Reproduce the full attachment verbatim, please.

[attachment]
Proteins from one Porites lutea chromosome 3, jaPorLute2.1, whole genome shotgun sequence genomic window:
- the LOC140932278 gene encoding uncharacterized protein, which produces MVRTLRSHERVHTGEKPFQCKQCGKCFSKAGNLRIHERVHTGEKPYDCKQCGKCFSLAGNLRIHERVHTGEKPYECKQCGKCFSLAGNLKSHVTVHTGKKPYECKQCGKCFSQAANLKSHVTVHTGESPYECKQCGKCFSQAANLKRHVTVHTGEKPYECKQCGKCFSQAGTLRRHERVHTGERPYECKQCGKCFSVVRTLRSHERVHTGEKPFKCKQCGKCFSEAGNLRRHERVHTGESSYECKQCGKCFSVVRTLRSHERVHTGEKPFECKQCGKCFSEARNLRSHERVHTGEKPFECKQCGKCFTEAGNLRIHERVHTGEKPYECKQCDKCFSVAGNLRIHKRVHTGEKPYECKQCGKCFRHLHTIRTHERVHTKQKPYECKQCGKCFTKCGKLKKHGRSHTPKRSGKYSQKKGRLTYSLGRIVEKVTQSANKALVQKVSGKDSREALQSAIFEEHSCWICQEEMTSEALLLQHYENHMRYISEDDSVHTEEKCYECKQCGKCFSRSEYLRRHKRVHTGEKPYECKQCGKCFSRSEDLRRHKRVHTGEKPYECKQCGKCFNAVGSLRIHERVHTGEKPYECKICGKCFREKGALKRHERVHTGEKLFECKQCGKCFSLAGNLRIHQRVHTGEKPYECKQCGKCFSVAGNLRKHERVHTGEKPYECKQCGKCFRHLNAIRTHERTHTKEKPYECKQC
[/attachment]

Proteins from one Porites lutea chromosome 3, jaPorLute2.1, whole genome shotgun sequence genomic window:
- the LOC140932278 gene encoding uncharacterized protein, which produces MVRTLRSHERVHTGEKPFQCKQCGKCFSKAGNLRIHERVHTGEKPYDCKQCGKCFSLAGNLRIHERVHTGEKPYECKQCGKCFSLAGNLKSHVTVHTGKKPYECKQCGKCFSQAANLKSHVTVHTGESPYECKQCGKCFSQAANLKRHVTVHTGEKPYECKQCGKCFSQAGTLRRHERVHTGERPYECKQCGKCFSVVRTLRSHERVHTGEKPFKCKQCGKCFSEAGNLRRHERVHTGESSYECKQCGKCFSVVRTLRSHERVHTGEKPFECKQCGKCFSEARNLRSHERVHTGEKPFECKQCGKCFTEAGNLRIHERVHTGEKPYECKQCDKCFSVAGNLRIHKRVHTGEKPYECKQCGKCFRHLHTIRTHERVHTKQKPYECKQCGKCFTKCGKLKKHGRSHTPKRSGKYSQKKGRLTYSLGRIVEKVTQSANKALVQKVSGKDSREALQSAIFEEHSCWICQEEMTSEALLLQHYENHMRYISEDDSVHTEEKCYECKQCGKCFSRSEYLRRHKRVHTGEKPYECKQCGKCFSRSEDLRRHKRVHTGEKPYECKQCGKCFNAVGSLRIHERVHTGEKPYECKICGKCFREKGALKRHERVHTGEKLFECKQCGKCFSLAGNLRIHQRVHTGEKPYECKQCGKCFSVAGNLRKHERVHTGEKPYECKQCGKCFRHLNAIRTHERTHTKEKPYECKQC